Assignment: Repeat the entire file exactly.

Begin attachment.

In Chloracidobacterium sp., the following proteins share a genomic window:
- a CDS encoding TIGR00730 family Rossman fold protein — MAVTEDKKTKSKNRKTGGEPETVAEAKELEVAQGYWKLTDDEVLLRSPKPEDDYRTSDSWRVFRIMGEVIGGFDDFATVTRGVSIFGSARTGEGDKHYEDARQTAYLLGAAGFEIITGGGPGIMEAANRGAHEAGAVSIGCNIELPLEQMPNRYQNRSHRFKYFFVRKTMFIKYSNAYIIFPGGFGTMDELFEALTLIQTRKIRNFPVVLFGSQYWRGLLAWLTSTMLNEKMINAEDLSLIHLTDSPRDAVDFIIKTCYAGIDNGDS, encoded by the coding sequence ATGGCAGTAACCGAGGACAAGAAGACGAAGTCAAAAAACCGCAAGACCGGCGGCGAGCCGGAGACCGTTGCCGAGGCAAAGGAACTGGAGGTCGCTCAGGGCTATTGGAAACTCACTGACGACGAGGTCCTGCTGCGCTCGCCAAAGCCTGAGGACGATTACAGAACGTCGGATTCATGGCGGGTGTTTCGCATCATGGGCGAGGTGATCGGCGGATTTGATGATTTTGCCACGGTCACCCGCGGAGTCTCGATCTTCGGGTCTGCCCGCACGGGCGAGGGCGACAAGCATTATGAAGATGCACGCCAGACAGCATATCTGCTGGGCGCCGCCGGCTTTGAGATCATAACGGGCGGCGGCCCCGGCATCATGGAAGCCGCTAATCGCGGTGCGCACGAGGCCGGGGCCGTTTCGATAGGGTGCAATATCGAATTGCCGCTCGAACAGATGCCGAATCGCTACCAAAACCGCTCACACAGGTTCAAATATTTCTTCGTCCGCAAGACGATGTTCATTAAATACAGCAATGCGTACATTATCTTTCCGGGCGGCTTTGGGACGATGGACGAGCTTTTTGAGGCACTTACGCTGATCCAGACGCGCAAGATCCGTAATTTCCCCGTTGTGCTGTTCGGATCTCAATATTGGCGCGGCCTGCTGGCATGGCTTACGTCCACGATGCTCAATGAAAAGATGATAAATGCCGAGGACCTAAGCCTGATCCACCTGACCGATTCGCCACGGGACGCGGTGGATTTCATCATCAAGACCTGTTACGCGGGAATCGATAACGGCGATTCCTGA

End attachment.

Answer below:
In Chloracidobacterium sp., the following proteins share a genomic window:
- a CDS encoding TIGR00730 family Rossman fold protein — MAVTEDKKTKSKNRKTGGEPETVAEAKELEVAQGYWKLTDDEVLLRSPKPEDDYRTSDSWRVFRIMGEVIGGFDDFATVTRGVSIFGSARTGEGDKHYEDARQTAYLLGAAGFEIITGGGPGIMEAANRGAHEAGAVSIGCNIELPLEQMPNRYQNRSHRFKYFFVRKTMFIKYSNAYIIFPGGFGTMDELFEALTLIQTRKIRNFPVVLFGSQYWRGLLAWLTSTMLNEKMINAEDLSLIHLTDSPRDAVDFIIKTCYAGIDNGDS, encoded by the coding sequence ATGGCAGTAACCGAGGACAAGAAGACGAAGTCAAAAAACCGCAAGACCGGCGGCGAGCCGGAGACCGTTGCCGAGGCAAAGGAACTGGAGGTCGCTCAGGGCTATTGGAAACTCACTGACGACGAGGTCCTGCTGCGCTCGCCAAAGCCTGAGGACGATTACAGAACGTCGGATTCATGGCGGGTGTTTCGCATCATGGGCGAGGTGATCGGCGGATTTGATGATTTTGCCACGGTCACCCGCGGAGTCTCGATCTTCGGGTCTGCCCGCACGGGCGAGGGCGACAAGCATTATGAAGATGCACGCCAGACAGCATATCTGCTGGGCGCCGCCGGCTTTGAGATCATAACGGGCGGCGGCCCCGGCATCATGGAAGCCGCTAATCGCGGTGCGCACGAGGCCGGGGCCGTTTCGATAGGGTGCAATATCGAATTGCCGCTCGAACAGATGCCGAATCGCTACCAAAACCGCTCACACAGGTTCAAATATTTCTTCGTCCGCAAGACGATGTTCATTAAATACAGCAATGCGTACATTATCTTTCCGGGCGGCTTTGGGACGATGGACGAGCTTTTTGAGGCACTTACGCTGATCCAGACGCGCAAGATCCGTAATTTCCCCGTTGTGCTGTTCGGATCTCAATATTGGCGCGGCCTGCTGGCATGGCTTACGTCCACGATGCTCAATGAAAAGATGATAAATGCCGAGGACCTAAGCCTGATCCACCTGACCGATTCGCCACGGGACGCGGTGGATTTCATCATCAAGACCTGTTACGCGGGAATCGATAACGGCGATTCCTGA